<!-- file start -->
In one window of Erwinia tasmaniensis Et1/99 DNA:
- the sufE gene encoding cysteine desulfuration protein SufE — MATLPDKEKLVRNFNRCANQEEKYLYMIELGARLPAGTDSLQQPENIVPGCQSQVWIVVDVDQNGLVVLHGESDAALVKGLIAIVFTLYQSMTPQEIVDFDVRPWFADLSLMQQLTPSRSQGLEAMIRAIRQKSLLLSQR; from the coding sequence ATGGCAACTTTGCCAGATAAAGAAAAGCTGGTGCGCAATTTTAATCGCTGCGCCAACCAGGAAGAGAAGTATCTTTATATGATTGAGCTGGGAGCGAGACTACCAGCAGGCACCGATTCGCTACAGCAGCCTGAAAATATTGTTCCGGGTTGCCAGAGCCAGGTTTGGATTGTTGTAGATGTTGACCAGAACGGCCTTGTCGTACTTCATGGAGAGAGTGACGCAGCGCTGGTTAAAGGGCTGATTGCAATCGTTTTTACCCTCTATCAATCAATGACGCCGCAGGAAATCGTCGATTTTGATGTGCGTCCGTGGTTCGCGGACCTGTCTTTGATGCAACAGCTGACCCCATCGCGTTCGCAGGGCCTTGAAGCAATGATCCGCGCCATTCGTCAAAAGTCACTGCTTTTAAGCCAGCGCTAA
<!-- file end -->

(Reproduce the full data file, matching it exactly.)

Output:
In one window of Erwinia tasmaniensis Et1/99 DNA:
- the sufE gene encoding cysteine desulfuration protein SufE — MATLPDKEKLVRNFNRCANQEEKYLYMIELGARLPAGTDSLQQPENIVPGCQSQVWIVVDVDQNGLVVLHGESDAALVKGLIAIVFTLYQSMTPQEIVDFDVRPWFADLSLMQQLTPSRSQGLEAMIRAIRQKSLLLSQR; from the coding sequence ATGGCAACTTTGCCAGATAAAGAAAAGCTGGTGCGCAATTTTAATCGCTGCGCCAACCAGGAAGAGAAGTATCTTTATATGATTGAGCTGGGAGCGAGACTACCAGCAGGCACCGATTCGCTACAGCAGCCTGAAAATATTGTTCCGGGTTGCCAGAGCCAGGTTTGGATTGTTGTAGATGTTGACCAGAACGGCCTTGTCGTACTTCATGGAGAGAGTGACGCAGCGCTGGTTAAAGGGCTGATTGCAATCGTTTTTACCCTCTATCAATCAATGACGCCGCAGGAAATCGTCGATTTTGATGTGCGTCCGTGGTTCGCGGACCTGTCTTTGATGCAACAGCTGACCCCATCGCGTTCGCAGGGCCTTGAAGCAATGATCCGCGCCATTCGTCAAAAGTCACTGCTTTTAAGCCAGCGCTAA